By the end of the retreat, the domino-costumed members of the lab of Gage Crump, PhD, were completely floored.

By the end of the retreat, the domino-costumed members of the lab of Gage Crump, PhD, were completely floored.

It was no tricks and all treats on Halloween at the seventh retreat for the Eli and Edythe Broad Center for Regenerative Medicine and Stem Cell Research at USC, held at the university’s Davidson Conference Center.

Center Director Andy McMahon, PhD, FRS, welcomed nearly 100 researchers to the annual event and encouraged them to mingle and get to “know at least two other people that you didn’t know by the end of the day.”

One already familiar face to everyone in the room was that of keynote speaker Scott Fraser, PhD, provost professor of biological sciences and biomedical engineering and the director of science initiatives at USC.

He began his talk with a mention of one image that he couldn’t get out of his mind — thanks to the black-and-white domino costumes worn by the spirited members of Gage Crump’s lab.

“Boy, it’s distracting having the dominoes in the audience,” he said. “I keep thinking about lining you up and then knocking the first one down.”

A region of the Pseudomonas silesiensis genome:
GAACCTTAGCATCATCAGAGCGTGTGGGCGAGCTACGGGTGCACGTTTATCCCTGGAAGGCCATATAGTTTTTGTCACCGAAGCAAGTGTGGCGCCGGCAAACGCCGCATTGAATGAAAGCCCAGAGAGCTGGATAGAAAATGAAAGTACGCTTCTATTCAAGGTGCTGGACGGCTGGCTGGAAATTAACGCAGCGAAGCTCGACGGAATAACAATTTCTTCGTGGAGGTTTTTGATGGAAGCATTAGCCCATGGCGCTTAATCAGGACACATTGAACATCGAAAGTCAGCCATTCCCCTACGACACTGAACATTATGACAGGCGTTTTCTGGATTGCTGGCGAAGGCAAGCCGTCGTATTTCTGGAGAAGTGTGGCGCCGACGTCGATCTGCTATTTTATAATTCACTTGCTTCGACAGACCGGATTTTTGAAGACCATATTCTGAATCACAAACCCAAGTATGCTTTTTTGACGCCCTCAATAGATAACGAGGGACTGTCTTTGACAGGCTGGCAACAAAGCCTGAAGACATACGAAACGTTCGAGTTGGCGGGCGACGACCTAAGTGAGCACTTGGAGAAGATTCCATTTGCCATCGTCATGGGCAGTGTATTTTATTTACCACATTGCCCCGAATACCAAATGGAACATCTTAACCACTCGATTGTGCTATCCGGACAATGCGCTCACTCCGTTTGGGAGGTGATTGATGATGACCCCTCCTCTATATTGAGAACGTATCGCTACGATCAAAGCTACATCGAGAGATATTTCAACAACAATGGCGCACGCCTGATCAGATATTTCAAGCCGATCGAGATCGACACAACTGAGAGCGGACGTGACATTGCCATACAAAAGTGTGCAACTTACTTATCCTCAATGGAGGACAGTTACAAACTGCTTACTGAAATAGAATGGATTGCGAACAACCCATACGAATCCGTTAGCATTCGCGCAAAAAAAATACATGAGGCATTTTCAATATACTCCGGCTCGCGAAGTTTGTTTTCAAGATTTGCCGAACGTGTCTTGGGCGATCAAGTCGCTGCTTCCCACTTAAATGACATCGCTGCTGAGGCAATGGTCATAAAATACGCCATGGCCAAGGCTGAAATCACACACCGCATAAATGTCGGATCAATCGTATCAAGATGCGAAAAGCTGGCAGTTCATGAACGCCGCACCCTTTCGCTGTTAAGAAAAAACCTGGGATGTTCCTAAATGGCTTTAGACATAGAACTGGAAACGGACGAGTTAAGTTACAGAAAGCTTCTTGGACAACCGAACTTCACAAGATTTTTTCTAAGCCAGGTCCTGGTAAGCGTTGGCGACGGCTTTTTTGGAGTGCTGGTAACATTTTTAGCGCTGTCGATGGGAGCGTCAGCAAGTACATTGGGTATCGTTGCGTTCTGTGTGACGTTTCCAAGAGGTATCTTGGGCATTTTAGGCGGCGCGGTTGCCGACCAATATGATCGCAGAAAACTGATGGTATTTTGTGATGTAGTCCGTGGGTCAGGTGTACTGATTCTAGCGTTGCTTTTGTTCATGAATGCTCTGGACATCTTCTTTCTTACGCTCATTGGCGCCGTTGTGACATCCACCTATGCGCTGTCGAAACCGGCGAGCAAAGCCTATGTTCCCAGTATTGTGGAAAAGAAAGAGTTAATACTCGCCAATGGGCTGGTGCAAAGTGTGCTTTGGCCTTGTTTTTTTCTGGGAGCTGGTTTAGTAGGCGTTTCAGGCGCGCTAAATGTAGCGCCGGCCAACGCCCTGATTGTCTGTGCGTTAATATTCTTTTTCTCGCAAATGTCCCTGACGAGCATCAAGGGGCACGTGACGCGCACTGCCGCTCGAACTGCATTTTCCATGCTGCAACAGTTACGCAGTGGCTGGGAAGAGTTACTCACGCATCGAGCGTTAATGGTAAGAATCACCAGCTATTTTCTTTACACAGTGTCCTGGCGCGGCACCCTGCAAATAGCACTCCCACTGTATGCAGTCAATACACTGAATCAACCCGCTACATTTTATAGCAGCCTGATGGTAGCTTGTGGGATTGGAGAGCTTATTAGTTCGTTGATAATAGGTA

He then shared the latest advances in imaging, including a technique called Phase-variance OCT that enables doctors to quickly and painlessly detect leaky or fragile blood vessels in the eye. Doctors can then repair these vessels — common in the elderly and in people with diabetes — before the formation of damaging or blinding blood clots.

During another presentation at the retreat, principal investigator Michael Bonaguidi, PhD, the newest recruit to the Department of Stem Cell Biology and Regenerative Medicine, spoke about the properties of neural stem cells in the normal and injured adult brain.

For the majority of the day, the spotlight was on the USC stem cell research center’s talented PhD students, postdoctoral scholars, research associates and visiting scholars. They discussed their research around the themes of disease and regeneration, cell signaling as it relates to various aspects of embryonic organ development, technology, and genetics and epigenetics — how genes are either turned on or off.

Postdoctoral research associate Lori O’Brien from the McMahon lab then received a pleasant surprise when it was announced that she had been selected as the first of a series of Broad Fellows, denoting exceptional senior postdoctoral researchers at the transition point to starting their own stem cell laboratories.

The day ended with a cocktail hour and poster session, giving researchers a chance to compliment each other on their clever research — as well as their clever costumes.

— Cristy Lytal